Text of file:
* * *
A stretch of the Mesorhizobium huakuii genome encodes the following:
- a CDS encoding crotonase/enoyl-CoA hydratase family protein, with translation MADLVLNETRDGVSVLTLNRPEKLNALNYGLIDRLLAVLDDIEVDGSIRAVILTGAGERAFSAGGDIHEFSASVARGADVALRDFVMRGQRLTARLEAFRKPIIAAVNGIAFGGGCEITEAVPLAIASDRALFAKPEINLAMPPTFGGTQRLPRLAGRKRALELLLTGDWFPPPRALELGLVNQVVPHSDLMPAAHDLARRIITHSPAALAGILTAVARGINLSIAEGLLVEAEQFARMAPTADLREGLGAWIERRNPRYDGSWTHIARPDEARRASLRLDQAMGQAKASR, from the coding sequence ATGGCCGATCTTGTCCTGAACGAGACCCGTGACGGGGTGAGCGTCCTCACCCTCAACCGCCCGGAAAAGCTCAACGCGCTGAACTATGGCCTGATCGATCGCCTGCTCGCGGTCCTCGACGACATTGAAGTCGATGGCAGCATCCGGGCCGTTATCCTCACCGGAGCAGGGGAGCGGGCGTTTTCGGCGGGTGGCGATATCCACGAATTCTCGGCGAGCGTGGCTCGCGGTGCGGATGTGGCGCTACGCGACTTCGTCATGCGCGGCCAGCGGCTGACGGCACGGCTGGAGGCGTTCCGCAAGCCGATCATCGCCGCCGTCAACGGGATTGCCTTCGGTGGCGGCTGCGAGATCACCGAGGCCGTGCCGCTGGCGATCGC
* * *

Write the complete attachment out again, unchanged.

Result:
A stretch of the Mesorhizobium huakuii genome encodes the following:
- a CDS encoding crotonase/enoyl-CoA hydratase family protein, with translation MADLVLNETRDGVSVLTLNRPEKLNALNYGLIDRLLAVLDDIEVDGSIRAVILTGAGERAFSAGGDIHEFSASVARGADVALRDFVMRGQRLTARLEAFRKPIIAAVNGIAFGGGCEITEAVPLAIASDRALFAKPEINLAMPPTFGGTQRLPRLAGRKRALELLLTGDWFPPPRALELGLVNQVVPHSDLMPAAHDLARRIITHSPAALAGILTAVARGINLSIAEGLLVEAEQFARMAPTADLREGLGAWIERRNPRYDGSWTHIARPDEARRASLRLDQAMGQAKASR, from the coding sequence ATGGCCGATCTTGTCCTGAACGAGACCCGTGACGGGGTGAGCGTCCTCACCCTCAACCGCCCGGAAAAGCTCAACGCGCTGAACTATGGCCTGATCGATCGCCTGCTCGCGGTCCTCGACGACATTGAAGTCGATGGCAGCATCCGGGCCGTTATCCTCACCGGAGCAGGGGAGCGGGCGTTTTCGGCGGGTGGCGATATCCACGAATTCTCGGCGAGCGTGGCTCGCGGTGCGGATGTGGCGCTACGCGACTTCGTCATGCGCGGCCAGCGGCTGACGGCACGGCTGGAGGCGTTCCGCAAGCCGATCATCGCCGCCGTCAACGGGATTGCCTTCGGTGGCGGCTGCGAGATCACCGAGGCCGTGCCGCTGGCGATCGC